Seth Godin

On January 31, 2015 Seth Godin published a short blog entitled the End of Geography.  In this post he points out how companies and technologies have removed the geography barrier and that localized markets are no-longer limited to kilometers and miles.  He ends his post with, "If you are still betting on geogrpahy, on winning merely because you are local, I hope you have a special case in mind." 

On January 31, 2015 Seth Godin published a short blog entitled the End of Geography.  In this post he points out how companies and technologies have removed the geography barrier and that localized markets are no-longer limited to kilometers and miles.  He ends his post with, "If you are still betting on geogrpahy, on winning merely because you are local, I hope you have a special case in mind." 

In today's Seth Godin blog - Babies and Bath Water, he lists the organizations that he is supporting for GivingTuesday and also links to the "worst" charities.  

What makes a worst charity? 

Innovation - Finance FoxThis morning Seth Godin wrote about the charter that non-profits have to be innovators.  It is timely that this post came out; just yesterday I was chatting with a couple community investment professionals (one energy company and one media company) about their role as funders in the social innovation space and what failure looks like to them when charities cannot or are unable to deliver on what they received funding for.

Last month I started a blog post about creating a social enterprise dictionary. A discussion was started with comments coming from a variety of individuals.  Last night, over a glass of wine and some "old-fashioned" social networking with David Ian Gray, more was added to the #socent lexicon.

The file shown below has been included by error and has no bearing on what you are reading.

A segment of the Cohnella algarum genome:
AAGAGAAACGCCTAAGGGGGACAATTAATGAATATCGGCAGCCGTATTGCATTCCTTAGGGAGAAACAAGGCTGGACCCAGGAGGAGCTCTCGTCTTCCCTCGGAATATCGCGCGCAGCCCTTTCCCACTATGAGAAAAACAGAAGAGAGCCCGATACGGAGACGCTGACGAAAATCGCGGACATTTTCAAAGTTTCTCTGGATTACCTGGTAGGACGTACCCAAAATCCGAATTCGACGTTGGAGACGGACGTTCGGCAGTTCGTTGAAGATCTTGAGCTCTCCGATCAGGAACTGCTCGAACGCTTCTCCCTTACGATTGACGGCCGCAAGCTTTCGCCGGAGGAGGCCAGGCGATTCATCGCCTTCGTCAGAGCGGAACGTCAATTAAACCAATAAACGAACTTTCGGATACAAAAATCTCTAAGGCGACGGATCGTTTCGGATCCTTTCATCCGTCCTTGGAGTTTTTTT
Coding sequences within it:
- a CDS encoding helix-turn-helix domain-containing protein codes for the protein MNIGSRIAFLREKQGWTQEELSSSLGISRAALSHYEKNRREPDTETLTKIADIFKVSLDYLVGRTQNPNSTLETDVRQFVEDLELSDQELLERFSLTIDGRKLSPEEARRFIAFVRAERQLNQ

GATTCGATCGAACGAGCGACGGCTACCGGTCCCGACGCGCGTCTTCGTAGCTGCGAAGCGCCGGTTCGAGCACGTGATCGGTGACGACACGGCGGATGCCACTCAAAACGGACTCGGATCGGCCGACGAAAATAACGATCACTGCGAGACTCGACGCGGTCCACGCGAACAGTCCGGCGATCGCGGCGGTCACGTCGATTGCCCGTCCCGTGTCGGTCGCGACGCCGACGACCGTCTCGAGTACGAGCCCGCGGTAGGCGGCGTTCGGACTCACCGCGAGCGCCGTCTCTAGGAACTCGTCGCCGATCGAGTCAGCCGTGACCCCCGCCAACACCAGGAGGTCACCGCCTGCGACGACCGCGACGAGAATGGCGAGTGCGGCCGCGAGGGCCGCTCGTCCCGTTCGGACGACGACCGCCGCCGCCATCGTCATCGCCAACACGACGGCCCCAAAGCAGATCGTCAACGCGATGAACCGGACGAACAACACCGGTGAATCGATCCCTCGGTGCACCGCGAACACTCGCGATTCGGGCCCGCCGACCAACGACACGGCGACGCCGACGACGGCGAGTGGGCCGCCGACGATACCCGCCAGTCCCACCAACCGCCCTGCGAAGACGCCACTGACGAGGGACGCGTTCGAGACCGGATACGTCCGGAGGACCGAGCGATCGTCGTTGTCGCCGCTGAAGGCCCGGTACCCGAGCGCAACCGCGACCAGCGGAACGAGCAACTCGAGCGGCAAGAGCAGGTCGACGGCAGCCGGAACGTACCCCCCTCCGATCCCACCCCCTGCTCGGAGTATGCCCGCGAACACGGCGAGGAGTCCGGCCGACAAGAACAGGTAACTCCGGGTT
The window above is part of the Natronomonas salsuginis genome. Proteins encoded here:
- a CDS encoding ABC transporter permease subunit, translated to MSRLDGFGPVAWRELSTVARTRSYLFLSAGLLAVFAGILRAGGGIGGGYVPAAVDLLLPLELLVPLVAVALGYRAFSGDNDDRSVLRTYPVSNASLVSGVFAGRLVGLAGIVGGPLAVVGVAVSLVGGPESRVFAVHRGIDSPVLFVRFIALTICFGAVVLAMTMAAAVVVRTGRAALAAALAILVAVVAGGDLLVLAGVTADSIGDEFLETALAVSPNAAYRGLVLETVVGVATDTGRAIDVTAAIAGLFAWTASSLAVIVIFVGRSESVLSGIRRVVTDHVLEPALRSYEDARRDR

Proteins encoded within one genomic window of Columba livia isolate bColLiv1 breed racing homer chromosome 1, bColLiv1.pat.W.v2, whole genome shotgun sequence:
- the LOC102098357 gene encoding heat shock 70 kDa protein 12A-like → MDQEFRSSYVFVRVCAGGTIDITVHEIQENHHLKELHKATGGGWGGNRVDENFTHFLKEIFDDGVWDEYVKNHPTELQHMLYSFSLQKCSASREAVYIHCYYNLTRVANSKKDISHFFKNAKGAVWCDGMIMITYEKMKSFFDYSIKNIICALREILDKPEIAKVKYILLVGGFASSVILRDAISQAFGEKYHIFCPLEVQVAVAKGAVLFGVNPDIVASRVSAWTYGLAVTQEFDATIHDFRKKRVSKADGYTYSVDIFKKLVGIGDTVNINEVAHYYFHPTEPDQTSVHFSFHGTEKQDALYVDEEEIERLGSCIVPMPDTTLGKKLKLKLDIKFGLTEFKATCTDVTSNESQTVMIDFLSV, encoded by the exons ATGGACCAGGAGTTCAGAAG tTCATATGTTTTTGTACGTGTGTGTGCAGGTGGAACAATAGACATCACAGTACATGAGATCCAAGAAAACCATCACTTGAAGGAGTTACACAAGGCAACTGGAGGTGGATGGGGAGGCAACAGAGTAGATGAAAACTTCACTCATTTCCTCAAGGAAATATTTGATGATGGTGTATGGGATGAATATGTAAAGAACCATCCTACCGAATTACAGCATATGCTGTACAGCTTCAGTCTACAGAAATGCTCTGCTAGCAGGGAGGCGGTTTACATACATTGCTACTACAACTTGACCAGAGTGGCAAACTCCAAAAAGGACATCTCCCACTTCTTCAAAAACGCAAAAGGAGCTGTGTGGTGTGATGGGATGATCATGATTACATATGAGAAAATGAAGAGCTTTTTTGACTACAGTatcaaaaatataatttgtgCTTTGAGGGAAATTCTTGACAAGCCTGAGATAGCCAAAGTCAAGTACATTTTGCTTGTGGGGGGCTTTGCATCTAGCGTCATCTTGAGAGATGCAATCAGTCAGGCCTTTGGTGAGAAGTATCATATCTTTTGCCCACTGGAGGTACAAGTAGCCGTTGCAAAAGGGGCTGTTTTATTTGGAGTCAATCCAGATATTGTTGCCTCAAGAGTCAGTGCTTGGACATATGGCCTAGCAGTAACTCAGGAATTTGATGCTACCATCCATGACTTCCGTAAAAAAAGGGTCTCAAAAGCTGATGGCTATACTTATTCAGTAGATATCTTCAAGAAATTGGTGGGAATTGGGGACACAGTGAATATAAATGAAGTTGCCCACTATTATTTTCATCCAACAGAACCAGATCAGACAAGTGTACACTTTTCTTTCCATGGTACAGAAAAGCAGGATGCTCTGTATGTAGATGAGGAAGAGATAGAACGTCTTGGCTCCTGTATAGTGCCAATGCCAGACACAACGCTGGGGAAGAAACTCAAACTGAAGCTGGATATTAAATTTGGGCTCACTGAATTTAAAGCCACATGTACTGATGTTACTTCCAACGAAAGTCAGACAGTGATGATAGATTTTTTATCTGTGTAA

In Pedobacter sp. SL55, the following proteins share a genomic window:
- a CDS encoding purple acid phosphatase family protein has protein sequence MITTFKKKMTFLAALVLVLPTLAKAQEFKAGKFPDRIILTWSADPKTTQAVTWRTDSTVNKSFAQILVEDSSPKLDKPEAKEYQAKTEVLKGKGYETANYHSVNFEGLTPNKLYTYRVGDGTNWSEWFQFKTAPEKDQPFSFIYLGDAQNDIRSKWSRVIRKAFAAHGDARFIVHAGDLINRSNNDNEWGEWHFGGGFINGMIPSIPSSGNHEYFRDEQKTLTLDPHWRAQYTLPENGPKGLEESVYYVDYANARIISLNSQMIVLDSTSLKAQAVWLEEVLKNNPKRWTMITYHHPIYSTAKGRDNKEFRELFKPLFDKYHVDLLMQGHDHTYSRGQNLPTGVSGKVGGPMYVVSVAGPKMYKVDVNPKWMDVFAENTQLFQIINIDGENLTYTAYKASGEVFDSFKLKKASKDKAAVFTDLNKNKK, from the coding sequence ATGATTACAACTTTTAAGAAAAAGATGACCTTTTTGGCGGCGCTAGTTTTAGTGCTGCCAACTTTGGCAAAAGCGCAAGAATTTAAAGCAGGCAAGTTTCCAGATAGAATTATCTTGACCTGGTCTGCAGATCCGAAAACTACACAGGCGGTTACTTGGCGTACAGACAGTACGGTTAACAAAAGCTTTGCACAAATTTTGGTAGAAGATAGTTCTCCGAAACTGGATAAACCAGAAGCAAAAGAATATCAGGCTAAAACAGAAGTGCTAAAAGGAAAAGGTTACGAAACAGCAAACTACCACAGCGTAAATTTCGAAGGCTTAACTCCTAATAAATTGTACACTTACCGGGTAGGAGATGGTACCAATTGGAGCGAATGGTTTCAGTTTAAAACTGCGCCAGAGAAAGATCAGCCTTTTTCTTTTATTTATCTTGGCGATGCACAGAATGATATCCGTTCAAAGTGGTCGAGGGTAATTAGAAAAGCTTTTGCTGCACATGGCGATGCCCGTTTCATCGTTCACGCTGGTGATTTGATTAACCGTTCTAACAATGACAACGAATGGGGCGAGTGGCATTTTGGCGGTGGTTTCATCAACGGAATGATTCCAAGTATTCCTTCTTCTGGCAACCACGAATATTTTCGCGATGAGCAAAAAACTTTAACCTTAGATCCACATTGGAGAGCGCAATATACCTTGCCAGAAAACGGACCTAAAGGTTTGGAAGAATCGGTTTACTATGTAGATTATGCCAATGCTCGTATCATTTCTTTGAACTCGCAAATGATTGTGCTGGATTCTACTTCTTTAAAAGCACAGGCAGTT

Michele F-GGuest Blogger: Michele Frugel-Gartner is the Executive Director Social Venture Partners Calgary. Prior to this role, Michele was employed with the Bill & Melinda Gates Foundation and participated in Rotary Internationals Group Study Exchange to Saitama, Japan where she studied the role of philanthropy and Japanese civil society.  She received her M.A. degree in International Studies and Diplomacy at the School of Oriental and African Studies in London and is an alumna of the Asia Pacific Leadership Program at the East-West Center in Honolulu, HI.

Note about this post: Michele and I are on the planning committee of the Innovation Exchange.  This blog originally appread on the Social Finance site.  It has been reposted with permission from the author.

A year ago, I started quietly along a path to understand the legal and regulatory structures and challenges of social enterprise. It was a quest for knowledge and was parlayed into a course on public policy for nonprofits. For six months, I diligently read everything published on the topic with the hopes that my knowledge in the topic would expand and I'd be able to influence the topic. Starting out slowly and independently, I never imagined how quickly the ball would start to roll.

This morning the first blog post I read was Seth Godin's post entitled, Fear of Philanthropy.  In it he poses two questions:

  1. How much is enough when it comes to philanthropy?
  2. At what point do you decide when to walk away from an issue?

I normally don't post two blogs in one day, but I read this blog this morning and want to share it with you.  Thank you Seth for allowing me to repost this piece!  You can follow Seth Godin on Twitter @thisissethsblog.